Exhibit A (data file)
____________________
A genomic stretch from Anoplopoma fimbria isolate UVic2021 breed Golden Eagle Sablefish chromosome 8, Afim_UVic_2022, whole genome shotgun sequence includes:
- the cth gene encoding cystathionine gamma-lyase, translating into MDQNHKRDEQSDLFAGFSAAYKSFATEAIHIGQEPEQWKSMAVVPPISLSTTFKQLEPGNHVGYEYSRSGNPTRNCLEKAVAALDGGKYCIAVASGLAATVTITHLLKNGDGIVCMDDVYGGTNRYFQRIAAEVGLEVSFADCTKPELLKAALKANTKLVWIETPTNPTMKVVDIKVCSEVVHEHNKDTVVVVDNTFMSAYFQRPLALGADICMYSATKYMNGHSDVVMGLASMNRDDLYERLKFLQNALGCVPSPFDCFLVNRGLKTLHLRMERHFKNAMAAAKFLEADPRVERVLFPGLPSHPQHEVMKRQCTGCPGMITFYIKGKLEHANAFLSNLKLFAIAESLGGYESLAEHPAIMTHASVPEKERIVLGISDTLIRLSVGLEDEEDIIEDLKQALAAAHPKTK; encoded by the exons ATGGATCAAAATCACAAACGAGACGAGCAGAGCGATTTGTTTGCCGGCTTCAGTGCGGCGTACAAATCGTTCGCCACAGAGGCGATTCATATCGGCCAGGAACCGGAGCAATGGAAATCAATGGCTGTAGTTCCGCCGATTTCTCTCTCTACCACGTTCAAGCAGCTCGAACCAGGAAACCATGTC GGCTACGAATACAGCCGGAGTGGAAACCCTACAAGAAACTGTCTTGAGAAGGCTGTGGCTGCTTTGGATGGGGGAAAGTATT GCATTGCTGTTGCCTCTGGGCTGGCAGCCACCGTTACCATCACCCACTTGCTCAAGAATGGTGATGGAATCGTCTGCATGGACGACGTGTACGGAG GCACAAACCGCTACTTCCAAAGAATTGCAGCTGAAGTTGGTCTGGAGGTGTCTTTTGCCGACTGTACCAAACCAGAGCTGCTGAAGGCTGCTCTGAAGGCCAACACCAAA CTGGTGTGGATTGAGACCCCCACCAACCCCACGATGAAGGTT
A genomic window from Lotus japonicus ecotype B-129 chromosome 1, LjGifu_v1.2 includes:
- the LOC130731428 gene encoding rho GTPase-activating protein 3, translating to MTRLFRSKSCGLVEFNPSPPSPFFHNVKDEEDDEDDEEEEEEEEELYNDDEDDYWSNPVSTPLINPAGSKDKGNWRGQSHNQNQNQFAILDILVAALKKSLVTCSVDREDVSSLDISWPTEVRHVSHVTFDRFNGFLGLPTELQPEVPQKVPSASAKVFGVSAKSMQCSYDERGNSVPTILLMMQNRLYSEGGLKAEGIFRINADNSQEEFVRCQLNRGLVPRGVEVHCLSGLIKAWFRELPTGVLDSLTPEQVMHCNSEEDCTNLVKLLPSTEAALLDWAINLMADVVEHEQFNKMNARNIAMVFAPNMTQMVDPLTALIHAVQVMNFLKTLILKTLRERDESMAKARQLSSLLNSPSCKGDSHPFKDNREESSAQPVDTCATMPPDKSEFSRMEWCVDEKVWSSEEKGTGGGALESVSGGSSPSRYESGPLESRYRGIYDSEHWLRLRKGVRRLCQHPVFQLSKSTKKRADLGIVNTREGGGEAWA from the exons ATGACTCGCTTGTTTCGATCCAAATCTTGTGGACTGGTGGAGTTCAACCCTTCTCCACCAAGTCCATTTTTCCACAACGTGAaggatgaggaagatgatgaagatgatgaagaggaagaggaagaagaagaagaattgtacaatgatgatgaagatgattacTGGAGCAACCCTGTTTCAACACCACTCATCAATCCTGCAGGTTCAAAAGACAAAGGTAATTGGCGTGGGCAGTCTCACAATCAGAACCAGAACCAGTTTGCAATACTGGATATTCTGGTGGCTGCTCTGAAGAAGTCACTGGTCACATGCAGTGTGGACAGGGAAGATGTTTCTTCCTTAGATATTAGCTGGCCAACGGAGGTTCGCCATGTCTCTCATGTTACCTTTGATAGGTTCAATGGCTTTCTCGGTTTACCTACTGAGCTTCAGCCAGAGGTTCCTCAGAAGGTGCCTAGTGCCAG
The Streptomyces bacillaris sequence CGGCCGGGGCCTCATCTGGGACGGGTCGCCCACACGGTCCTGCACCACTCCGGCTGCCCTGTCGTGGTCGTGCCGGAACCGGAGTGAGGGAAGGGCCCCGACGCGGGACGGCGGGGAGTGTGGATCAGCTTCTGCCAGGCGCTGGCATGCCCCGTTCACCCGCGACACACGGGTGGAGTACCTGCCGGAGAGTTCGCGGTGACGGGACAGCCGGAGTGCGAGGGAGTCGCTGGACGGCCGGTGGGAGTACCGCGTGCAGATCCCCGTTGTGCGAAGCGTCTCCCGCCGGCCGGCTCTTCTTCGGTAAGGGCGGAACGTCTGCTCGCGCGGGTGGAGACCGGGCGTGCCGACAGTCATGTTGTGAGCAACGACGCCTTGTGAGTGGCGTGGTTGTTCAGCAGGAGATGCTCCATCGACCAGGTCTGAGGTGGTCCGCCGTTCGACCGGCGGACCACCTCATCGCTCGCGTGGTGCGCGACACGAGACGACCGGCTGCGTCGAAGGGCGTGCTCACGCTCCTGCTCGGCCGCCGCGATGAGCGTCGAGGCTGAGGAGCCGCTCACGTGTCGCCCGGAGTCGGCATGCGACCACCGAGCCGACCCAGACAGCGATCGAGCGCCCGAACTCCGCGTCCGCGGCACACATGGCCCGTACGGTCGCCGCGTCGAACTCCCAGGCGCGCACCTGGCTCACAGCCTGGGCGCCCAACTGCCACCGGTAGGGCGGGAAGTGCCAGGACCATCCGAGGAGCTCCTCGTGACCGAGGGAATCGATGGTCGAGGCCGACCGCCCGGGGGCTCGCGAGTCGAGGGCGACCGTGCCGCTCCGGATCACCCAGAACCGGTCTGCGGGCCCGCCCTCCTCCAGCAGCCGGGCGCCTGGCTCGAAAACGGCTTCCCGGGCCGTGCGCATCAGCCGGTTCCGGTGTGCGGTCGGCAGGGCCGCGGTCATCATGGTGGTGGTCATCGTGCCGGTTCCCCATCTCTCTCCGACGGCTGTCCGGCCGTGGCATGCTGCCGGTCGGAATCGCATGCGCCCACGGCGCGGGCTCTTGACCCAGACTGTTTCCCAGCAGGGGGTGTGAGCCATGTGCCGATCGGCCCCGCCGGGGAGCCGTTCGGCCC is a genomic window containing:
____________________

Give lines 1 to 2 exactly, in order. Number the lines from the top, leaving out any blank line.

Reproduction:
A genomic stretch from Anoplopoma fimbria isolate UVic2021 breed Golden Eagle Sablefish chromosome 8, Afim_UVic_2022, whole genome shotgun sequence includes:
- the cth gene encoding cystathionine gamma-lyase, translating into MDQNHKRDEQSDLFAGFSAAYKSFATEAIHIGQEPEQWKSMAVVPPISLSTTFKQLEPGNHVGYEYSRSGNPTRNCLEKAVAALDGGKYCIAVASGLAATVTITHLLKNGDGIVCMDDVYGGTNRYFQRIAAEVGLEVSFADCTKPELLKAALKANTKLVWIETPTNPTMKVVDIKVCSEVVHEHNKDTVVVVDNTFMSAYFQRPLALGADICMYSATKYMNGHSDVVMGLASMNRDDLYERLKFLQNALGCVPSPFDCFLVNRGLKTLHLRMERHFKNAMAAAKFLEADPRVERVLFPGLPSHPQHEVMKRQCTGCPGMITFYIKGKLEHANAFLSNLKLFAIAESLGGYESLAEHPAIMTHASVPEKERIVLGISDTLIRLSVGLEDEEDIIEDLKQALAAAHPKTK; encoded by the exons ATGGATCAAAATCACAAACGAGACGAGCAGAGCGATTTGTTTGCCGGCTTCAGTGCGGCGTACAAATCGTTCGCCACAGAGGCGATTCATATCGGCCAGGAACCGGAGCAATGGAAATCAATGGCTGTAGTTCCGCCGATTTCTCTCTCTACCACGTTCAAGCAGCTCGAACCAGGAAACCATGTC GGCTACGAATACAGCCGGAGTGGAAACCCTACAAGAAACTGTCTTGAGAAGGCTGTGGCTGCTTTGGATGGGGGAAAGTATT GCATTGCTGTTGCCTCTGGGCTGGCAGCCACCGTTACCATCACCCACTTGCTCAAGAATGGTGATGGAATCGTCTGCATGGACGACGTGTACGGAG GCACAAACCGCTACTTCCAAAGAATTGCAGCTGAAGTTGGTCTGGAGGTGTCTTTTGCCGACTGTACCAAACCAGAGCTGCTGAAGGCTGCTCTGAAGGCCAACACCAAA CTGGTGTGGATTGAGACCCCCACCAACCCCACGATGAAGGTT